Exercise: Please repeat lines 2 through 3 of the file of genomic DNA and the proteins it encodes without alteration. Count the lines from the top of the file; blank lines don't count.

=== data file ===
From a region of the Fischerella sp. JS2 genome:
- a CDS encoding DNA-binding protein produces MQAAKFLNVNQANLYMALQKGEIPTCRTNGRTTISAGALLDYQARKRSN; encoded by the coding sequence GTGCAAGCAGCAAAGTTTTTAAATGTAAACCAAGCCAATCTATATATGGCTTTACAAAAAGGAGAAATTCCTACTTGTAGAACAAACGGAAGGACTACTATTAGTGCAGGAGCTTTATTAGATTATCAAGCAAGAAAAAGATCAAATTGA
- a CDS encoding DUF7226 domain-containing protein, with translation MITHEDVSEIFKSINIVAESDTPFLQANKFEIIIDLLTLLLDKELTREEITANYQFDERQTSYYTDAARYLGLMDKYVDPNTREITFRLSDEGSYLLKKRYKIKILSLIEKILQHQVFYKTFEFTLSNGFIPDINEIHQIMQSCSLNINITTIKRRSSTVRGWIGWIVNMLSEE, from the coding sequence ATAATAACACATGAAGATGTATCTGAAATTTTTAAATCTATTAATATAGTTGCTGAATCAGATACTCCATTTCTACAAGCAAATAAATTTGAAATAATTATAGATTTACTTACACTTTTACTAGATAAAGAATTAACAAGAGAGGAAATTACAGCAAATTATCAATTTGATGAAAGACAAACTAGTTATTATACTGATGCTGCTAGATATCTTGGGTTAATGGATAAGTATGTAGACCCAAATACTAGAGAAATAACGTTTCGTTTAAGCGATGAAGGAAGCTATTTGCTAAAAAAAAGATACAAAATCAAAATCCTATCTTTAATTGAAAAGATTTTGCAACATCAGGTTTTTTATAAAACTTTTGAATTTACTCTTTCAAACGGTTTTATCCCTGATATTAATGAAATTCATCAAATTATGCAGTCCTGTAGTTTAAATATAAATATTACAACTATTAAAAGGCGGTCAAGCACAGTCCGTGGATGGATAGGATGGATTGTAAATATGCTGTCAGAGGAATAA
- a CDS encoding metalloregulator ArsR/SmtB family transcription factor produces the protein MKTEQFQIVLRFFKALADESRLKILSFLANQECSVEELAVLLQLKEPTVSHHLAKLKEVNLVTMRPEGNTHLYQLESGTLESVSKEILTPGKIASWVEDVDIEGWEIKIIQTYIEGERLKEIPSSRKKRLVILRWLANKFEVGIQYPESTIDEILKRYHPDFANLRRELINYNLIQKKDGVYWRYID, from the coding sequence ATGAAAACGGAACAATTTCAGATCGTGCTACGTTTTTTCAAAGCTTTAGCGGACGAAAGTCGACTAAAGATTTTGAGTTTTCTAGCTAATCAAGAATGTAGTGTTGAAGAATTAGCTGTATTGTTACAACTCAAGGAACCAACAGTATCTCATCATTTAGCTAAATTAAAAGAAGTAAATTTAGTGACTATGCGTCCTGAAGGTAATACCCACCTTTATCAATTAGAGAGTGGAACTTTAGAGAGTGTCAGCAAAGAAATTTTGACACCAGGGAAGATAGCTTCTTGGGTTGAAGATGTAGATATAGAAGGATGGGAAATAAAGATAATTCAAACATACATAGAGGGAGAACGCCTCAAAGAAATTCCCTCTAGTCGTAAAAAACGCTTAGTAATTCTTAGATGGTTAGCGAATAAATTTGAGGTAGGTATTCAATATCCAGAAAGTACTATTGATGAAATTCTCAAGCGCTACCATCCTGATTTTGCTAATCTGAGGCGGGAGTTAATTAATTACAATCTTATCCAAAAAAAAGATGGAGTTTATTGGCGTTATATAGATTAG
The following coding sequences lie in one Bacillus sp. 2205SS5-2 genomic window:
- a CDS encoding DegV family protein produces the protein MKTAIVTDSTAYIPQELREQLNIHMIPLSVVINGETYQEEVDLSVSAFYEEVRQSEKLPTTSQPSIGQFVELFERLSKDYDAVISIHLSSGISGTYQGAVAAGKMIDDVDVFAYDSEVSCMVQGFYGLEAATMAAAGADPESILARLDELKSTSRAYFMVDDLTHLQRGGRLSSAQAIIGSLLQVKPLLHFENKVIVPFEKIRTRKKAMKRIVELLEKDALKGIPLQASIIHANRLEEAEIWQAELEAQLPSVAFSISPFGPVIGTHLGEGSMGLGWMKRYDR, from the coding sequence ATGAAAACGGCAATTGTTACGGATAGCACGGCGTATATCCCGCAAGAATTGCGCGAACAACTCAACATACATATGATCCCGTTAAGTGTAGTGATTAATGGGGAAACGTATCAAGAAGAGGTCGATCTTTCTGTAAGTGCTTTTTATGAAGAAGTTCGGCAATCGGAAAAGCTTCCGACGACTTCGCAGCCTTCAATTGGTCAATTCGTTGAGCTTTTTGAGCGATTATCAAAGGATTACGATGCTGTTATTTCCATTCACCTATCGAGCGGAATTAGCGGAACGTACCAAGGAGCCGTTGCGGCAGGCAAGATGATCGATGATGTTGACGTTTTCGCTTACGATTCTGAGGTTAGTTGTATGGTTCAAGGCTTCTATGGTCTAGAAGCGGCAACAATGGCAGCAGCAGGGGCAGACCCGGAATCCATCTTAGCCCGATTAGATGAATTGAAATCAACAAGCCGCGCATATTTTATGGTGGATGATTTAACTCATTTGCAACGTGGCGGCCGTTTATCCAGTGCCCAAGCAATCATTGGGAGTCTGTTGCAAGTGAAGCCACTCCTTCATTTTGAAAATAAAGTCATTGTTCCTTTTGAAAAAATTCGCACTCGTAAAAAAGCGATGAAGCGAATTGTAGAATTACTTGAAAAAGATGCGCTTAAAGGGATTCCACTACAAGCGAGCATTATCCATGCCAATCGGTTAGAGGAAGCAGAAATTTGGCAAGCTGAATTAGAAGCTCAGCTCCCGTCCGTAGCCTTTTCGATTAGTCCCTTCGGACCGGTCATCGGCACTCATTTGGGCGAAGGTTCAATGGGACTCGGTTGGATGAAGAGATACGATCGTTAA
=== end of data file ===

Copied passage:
- a CDS encoding DNA-binding protein produces MQAAKFLNVNQANLYMALQKGEIPTCRTNGRTTISAGALLDYQARKRSN; encoded by the coding sequence GTGCAAGCAGCAAAGTTTTTAAATGTAAACCAAGCCAATCTATATATGGCTTTACAAAAAGGAGAAATTCCTACTTGTAGAACAAACGGAAGGACTACTATTAGTGCAGGAGCTTTATTAGATTATCAAGCAAGAAAAAGATCAAATTGA
- a CDS encoding DUF7226 domain-containing protein, with translation MITHEDVSEIFKSINIVAESDTPFLQANKFEIIIDLLTLLLDKELTREEITANYQFDERQTSYYTDAARYLGLMDKYVDPNTREITFRLSDEGSYLLKKRYKIKILSLIEKILQHQVFYKTFEFTLSNGFIPDINEIHQIMQSCSLNINITTIKRRSSTVRGWIGWIVNMLSEE, from the coding sequence ATAATAACACATGAAGATGTATCTGAAATTTTTAAATCTATTAATATAGTTGCTGAATCAGATACTCCATTTCTACAAGCAAATAAATTTGAAATAATTATAGATTTACTTACACTTTTACTAGATAAAGAATTAACAAGAGAGGAAATTACAGCAAATTATCAATTTGATGAAAGACAAACTAGTTATTATACTGATGCTGCTAGATATCTTGGGTTAATGGATAAGTATGTAGACCCAAATACTAGAGAAATAACGTTTCGTTTAAGCGATGAAGGAAGCTATTTGCTAAAAAAAAGATACAAAATCAAAATCCTATCTTTAATTGAAAAGATTTTGCAACATCAGGTTTTTTATAAAACTTTTGAATTTACTCTTTCAAACGGTTTTATCCCTGATATTAATGAAATTCATCAAATTATGCAGTCCTGTAGTTTAAATATAAATATTACAACTATTAAAAGGCGGTCAAGCACAGTCCGTGGATGGATAGGATGGATTGTAAATATGCTGTCAGAGGAATAA